An animation of the first episode was done in DrawPlus, but it is missing voice acting and a soundtrack… and is a bit dated.

Currently this project is on the down low, and may undergo some changes from how it is now, so there’s not much to show.

“Scotty” the Cat

scotty cut out scotty irl

Back in England, he was a cat from the neighbourhood who seemed to adopt us as his second part-time owners. Living in Norfolk from 2007-2011 wasn’t the best experience we had, but having “Scotty” (that wasn’t his actual name, just the name we gave him) befriend us was quite an unforgettable experience.  Especially when I stopped him from eating a baby bird. To commemorate the times we had, I have immortalised “Scotty” in my art.

Cartoon Ben and James

okukikuben 2014

jimmy old new jimmy

Original Creation Date: 2004

Latest appearance: “8000 subscriber milestone”, February 2015

Current Status: In use

Digitised avatars created for my brother and myself. As we grew up and my artistry skills improved, our avatars have undergone lots of changes over time to better match our actual real life appearances.

Square (The Adventures of Square)

squareclassicend2

Original Air Date: June 2005 – July 2007

Latest Appearance: The Adventures of Square, 2014

Current Status: In use

Square is one of my more simple concepts, now a fully-realised and highly acclaimed standalone game, for some reason. Read up on this purple fella by clicking here!

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Creative Project: My Exegesis

My creative project is a digital collage of myself and my past work, forming a varied and visually appealing picture that serves as a definitive piece that demonstrates my artistic talents and skill, and showcases my own mythology of original characters. I wanted to create a piece of art that represented myself creatively, as I thought it would be extremely valuable to myself and to function as an advertisement for my personal brand, showing people what I am capable of, and drawing their interest to the varied cast of characters shows within the piece.

The piece was created digitally, in Adobe Flash CS6, and drawn with a Wacom Intuos Pro tablet because I have had a significant amount of personal experience creating art of this kind. I have drawn with pencil and paper for years, taking a special interest in it from 2011 onwards, and purchased a graphics tablet in March 2014 to be able to draw digitally. This gives the advantage of accessibility and security to my art, along with the ability to copy the elements and reuse them at my leisure. Adobe Flash’s vector-based images allows the elements to be infinitely scalable, allowing for the design to be used for many different things, including t-shirt designs, computer wall papers, badges, banners and stickers.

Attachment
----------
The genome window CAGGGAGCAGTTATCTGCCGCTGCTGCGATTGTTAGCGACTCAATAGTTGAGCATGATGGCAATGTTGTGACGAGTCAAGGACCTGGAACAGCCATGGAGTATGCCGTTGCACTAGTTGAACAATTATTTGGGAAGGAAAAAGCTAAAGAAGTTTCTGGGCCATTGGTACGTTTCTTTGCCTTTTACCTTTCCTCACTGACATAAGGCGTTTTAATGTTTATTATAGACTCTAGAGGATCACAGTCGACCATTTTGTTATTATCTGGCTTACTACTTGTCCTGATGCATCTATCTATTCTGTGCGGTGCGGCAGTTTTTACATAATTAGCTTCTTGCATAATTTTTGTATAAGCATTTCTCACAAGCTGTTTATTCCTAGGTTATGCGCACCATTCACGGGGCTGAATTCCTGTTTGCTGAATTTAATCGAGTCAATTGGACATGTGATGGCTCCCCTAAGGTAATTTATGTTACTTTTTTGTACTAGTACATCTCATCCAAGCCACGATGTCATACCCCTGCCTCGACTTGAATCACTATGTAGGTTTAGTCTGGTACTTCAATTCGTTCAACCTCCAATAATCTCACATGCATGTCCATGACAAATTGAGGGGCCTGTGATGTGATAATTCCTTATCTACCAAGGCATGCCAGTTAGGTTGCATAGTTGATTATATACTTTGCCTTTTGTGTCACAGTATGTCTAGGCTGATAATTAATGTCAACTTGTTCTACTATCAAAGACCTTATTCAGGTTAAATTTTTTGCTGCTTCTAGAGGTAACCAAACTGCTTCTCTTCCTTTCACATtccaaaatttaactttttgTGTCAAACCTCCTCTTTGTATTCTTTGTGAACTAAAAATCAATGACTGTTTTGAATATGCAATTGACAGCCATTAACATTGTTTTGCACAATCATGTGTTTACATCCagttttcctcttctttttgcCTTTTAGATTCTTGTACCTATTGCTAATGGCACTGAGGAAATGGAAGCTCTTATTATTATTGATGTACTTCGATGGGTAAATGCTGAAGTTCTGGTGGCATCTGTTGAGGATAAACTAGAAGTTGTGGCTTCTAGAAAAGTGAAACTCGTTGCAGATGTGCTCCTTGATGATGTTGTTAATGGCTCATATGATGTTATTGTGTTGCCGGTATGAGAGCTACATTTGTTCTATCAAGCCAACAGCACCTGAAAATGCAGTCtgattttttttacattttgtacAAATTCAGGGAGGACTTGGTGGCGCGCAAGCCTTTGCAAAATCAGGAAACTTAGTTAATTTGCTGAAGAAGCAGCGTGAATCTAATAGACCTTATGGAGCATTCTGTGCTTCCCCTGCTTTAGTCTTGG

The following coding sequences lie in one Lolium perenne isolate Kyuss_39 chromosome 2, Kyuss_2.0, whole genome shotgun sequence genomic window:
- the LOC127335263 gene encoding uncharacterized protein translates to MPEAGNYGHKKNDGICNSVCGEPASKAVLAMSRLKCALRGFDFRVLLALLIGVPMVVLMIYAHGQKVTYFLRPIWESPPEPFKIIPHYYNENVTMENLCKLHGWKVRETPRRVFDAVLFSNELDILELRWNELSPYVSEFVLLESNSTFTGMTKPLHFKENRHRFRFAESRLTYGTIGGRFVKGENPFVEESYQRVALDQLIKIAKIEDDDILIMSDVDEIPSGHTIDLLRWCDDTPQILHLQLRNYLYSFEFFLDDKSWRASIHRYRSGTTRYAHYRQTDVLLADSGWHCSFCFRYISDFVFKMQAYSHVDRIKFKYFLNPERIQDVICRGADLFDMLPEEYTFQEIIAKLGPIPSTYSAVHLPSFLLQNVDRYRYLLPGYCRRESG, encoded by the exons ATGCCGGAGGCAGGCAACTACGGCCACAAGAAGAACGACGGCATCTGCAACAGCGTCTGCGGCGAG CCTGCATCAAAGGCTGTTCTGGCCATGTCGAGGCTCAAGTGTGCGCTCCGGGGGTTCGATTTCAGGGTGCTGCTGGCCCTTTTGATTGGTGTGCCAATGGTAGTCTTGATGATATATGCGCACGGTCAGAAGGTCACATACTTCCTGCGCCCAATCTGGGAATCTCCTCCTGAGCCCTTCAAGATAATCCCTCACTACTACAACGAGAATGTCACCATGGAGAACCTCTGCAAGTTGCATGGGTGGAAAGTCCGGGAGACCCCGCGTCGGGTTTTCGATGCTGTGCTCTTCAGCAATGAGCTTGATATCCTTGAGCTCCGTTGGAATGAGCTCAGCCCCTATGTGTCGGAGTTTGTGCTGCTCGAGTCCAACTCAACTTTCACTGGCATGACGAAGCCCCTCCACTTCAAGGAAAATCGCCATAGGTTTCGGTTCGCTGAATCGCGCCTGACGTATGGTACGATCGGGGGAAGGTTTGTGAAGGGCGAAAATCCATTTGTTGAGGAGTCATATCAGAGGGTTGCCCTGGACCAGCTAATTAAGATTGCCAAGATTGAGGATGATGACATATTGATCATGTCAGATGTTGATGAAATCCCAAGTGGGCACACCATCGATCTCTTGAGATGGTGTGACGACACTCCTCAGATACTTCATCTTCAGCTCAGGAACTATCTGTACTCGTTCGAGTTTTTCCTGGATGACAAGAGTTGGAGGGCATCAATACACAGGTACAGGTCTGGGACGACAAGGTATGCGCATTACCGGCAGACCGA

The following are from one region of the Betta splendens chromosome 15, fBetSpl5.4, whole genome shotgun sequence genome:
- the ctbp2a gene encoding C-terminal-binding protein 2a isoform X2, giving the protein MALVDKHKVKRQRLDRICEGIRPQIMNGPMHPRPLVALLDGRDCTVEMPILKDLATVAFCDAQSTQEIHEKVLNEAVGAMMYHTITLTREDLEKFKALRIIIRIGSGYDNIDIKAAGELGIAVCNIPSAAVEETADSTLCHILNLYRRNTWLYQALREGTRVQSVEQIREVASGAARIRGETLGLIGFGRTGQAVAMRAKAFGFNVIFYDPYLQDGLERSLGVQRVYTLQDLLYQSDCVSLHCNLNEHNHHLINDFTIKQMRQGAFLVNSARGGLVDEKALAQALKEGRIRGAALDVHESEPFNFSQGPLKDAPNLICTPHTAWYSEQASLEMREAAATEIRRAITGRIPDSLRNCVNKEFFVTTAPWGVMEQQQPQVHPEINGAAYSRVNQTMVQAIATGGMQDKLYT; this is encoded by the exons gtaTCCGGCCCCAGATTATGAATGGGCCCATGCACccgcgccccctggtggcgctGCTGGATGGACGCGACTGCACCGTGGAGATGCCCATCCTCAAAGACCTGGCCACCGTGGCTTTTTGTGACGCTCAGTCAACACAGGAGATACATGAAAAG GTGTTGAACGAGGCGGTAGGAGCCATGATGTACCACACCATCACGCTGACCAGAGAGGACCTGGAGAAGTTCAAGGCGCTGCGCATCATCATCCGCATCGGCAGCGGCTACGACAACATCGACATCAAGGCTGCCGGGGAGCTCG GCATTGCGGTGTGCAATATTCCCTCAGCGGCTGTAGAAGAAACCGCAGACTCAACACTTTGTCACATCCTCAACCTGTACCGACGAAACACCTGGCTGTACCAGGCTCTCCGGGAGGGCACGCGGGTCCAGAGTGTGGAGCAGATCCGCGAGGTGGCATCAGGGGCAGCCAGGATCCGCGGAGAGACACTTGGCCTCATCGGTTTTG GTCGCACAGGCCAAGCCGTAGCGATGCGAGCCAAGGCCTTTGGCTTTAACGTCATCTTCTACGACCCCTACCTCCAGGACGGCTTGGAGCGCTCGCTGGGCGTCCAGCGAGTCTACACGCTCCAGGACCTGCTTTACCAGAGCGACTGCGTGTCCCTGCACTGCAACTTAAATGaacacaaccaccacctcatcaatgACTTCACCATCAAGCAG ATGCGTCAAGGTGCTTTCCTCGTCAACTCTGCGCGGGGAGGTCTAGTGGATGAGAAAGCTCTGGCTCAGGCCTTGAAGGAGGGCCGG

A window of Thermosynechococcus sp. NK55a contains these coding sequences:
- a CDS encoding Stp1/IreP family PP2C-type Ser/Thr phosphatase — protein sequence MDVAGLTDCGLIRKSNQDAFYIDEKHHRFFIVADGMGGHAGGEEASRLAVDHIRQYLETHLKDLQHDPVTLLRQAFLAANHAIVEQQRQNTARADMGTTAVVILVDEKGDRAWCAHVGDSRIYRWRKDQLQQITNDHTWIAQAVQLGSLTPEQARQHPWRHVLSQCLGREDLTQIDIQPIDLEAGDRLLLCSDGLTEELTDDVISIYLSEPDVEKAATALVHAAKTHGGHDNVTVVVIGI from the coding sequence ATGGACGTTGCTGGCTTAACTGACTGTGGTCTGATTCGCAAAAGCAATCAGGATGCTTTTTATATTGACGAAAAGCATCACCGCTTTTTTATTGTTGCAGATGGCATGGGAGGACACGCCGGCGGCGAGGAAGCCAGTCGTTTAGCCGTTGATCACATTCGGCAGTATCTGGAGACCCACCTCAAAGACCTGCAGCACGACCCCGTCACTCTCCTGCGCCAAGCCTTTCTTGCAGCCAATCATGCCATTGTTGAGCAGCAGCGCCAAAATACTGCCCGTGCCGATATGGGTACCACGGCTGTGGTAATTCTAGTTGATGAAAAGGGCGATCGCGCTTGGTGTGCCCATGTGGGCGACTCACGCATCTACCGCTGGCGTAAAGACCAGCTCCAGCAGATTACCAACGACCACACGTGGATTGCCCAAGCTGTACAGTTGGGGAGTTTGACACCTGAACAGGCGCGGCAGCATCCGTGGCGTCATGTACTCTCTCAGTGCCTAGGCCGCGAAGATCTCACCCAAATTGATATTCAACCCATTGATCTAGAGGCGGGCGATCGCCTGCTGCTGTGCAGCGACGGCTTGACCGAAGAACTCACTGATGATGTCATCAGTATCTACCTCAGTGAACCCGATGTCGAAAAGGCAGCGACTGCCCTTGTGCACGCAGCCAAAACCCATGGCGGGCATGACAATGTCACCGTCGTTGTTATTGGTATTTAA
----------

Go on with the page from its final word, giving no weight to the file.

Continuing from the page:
The piece is also inspired from a number of sources that provided invaluable insight to me in my studies.

Csikszentmihalyi’s writing about the Ten Dimensions of Complexity (1996, p.55), which outline what personality traits creative people generally have has also inspired me as a creative individual and highlighted the importance of understanding my own personality traits. Other sources like Jung’s writing on active imagination and self-actualization (1997, n.p.), and more modern sources such as Lasseter’s Seven Creative Principles (Reis, 2009) talk about what environmental and personal factors can influence creative people to function at their best.

I do personally agree very much with this idea of understanding oneself, and seeking to reach one’s full potential as an individual by discovering and overcoming their flaws.

To better understand myself, I wanted to look into my past creative endeavors and memories and see what observations I could make. Looking at my past work now, it seems that a lot of my creations are inspired by things that I have seen or experienced, and in a way, my creations are each an aspect or a trait of mine, simplified into its own character, such as the StickKnights often being in conflict with each other, despite still banding together and having the same goals.

I wanted to represent the element of “pure creativity” in the piece but I was not sure how. I was intending for some sort of visual paint-like motif, representing creativity as a liquid that ran in a loop in the center of the piece, around my head and all of the characters. I wanted to do this because I thought it would be a great and fun use of my imagination to represent something abstract like creativity in a visual way. Furthermore, this is inspired by the writings of Csikszentmihalyi who writes about the state of Flow, when a creative individual enters a state of immersion, focus and concentration in their work. My idea was to represent creativity in a liquid, paint like state and have it ‘flow’ throughout the picture. Unfortunately I wasn’t sure how to implement this and I did not have the time to include it in the final piece.